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Chapter Thirty-Eight

"Mr. Baird."

Lord Mueller's voice was a bit cooler than usual as Buckeridge showed Baird and Kennedy into the office. It had been his own idea to establish closer communications with Baird and, for the most part, it had worked out quite well. But this time Baird had insisted Mueller see him, and the steadholder hadn't cared for that. Helpful as Baird and his organization had been, Samuel Mueller was still a steadholder, and no common steader had any business issuing demands to him, however politely phrased.

"My Lord. Thank you for agreeing to see us on such short notice. I realize it must have been inconvenient, but I'm afraid it's quite important," Baird said.

Mueller nodded curtly, but he felt a flicker of wariness. The man's words were polite enough, but something about his tone bothered the steadholder. It held an . . . assertiveness that rang faint warning bells in the back of Mueller's brain, and he suddenly found himself missing Sergeant Hughes even more than usual.

Hughes' murder had shaken the entire Mueller Guard. His fellow armsmen had taken a grim pride in the fact that he'd managed to kill three of his assailants, even though it was obvious he'd been completely surprised by the attack. But no one had the least idea what had prompted his murder. Officially, it had been written off as a botched robbery attempt, although no one really believed that for a moment. There was little random street crime on Grayson, and no street thug in his right mind would choose to rob an armed, trained armsman when there had to be less dangerous prey available.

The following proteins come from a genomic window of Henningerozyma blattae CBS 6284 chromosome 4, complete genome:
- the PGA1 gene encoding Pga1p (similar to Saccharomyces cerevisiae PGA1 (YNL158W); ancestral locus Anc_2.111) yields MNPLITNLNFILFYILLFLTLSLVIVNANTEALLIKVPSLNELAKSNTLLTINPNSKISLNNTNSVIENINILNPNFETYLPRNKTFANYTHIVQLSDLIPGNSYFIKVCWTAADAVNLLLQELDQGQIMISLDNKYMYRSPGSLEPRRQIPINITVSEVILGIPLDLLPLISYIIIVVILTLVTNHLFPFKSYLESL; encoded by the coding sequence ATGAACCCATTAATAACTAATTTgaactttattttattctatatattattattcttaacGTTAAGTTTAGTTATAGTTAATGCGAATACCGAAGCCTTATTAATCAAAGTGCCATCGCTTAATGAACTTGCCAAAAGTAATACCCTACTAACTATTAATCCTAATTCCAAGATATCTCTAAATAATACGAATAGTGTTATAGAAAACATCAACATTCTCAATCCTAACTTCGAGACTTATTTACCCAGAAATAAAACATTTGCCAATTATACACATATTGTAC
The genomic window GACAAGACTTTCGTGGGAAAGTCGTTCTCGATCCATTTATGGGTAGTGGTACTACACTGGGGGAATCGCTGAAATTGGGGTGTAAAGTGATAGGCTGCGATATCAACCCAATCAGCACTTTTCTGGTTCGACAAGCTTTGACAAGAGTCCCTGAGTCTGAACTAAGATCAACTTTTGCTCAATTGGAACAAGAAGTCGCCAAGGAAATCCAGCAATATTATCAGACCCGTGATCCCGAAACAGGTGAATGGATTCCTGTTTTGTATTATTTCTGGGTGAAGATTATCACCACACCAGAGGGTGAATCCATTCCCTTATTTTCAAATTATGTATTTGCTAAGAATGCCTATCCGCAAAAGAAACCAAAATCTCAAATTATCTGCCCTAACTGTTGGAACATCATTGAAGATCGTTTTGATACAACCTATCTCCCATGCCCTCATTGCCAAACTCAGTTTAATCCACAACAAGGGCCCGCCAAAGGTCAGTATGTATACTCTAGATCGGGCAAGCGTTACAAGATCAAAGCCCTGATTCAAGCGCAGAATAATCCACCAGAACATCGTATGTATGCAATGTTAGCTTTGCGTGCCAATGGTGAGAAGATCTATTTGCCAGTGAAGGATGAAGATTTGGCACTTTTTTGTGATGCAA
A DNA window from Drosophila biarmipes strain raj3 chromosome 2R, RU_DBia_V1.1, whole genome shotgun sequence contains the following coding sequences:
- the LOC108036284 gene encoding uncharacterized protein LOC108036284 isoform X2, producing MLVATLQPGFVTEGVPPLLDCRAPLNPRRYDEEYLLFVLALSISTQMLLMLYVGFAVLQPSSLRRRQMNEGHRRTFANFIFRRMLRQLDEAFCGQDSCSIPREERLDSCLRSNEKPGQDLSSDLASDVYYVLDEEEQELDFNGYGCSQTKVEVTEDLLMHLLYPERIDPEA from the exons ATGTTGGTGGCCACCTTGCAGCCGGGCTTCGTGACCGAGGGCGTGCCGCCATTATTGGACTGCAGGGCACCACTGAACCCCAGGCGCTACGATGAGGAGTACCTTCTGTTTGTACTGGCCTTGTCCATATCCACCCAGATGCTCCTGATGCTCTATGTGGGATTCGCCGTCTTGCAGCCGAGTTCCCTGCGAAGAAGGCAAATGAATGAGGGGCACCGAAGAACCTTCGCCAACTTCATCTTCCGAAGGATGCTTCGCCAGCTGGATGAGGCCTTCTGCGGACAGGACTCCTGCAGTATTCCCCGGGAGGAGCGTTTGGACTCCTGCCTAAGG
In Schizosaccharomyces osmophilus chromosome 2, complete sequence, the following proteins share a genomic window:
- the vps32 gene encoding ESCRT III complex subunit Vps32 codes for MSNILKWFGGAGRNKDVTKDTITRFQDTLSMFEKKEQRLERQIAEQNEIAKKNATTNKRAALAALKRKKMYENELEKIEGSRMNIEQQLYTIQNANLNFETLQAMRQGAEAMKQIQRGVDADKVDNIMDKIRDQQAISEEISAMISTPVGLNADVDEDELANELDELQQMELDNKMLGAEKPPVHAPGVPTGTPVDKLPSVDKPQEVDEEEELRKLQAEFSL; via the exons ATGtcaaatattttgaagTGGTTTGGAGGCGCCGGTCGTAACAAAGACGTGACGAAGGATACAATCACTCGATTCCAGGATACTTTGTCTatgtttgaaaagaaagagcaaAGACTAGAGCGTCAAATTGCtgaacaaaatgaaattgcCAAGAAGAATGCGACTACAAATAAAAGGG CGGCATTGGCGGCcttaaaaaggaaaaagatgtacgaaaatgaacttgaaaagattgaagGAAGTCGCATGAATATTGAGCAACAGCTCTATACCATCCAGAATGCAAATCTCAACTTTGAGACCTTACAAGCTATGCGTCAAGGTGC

Unfortunately, no one had been able to come up with any other explanation. Mueller's own suspicion was that Hughes had inadvertently discovered something and been killed before he could act on it or warn Mueller and his superiors. The steadholder knew he was probably overly suspicious. That, after all, was an occupational hazard of conspirators the galaxy over. But still . . .

"What can I do for you, Mr. Baird?" he asked after a moment, his tone a bit less brusque and a little more wary, and glanced at Corporal Higgins. He'd chosen Higgins to replace Hughes at these meetings because of the corporal's doglike loyalty, but he suddenly found himself wishing he'd selected someone a bit brighter. Not that he really expected any sort of physical threat to suddenly emerge, but because . . . 

He didn't really know why, he admitted after a moment. It was pure instinct, and he tried, without success, to command his instincts to leave him the hell alone.

"My organization has become increasingly concerned by our inability to secure the proof we need of the Protector's plans to request annexation by the Manticorans," Baird said, apparently unaware of any uneasiness on Mueller's part.

"Perhaps that's because there isn't any proof," the steadholder pointed out. "My people have been looking just as hard as yours, and we haven't found a thing. While I certainly wouldn't put such a plan past Prestwick and Benjamin, it may be that in this case our suspicions are misplaced."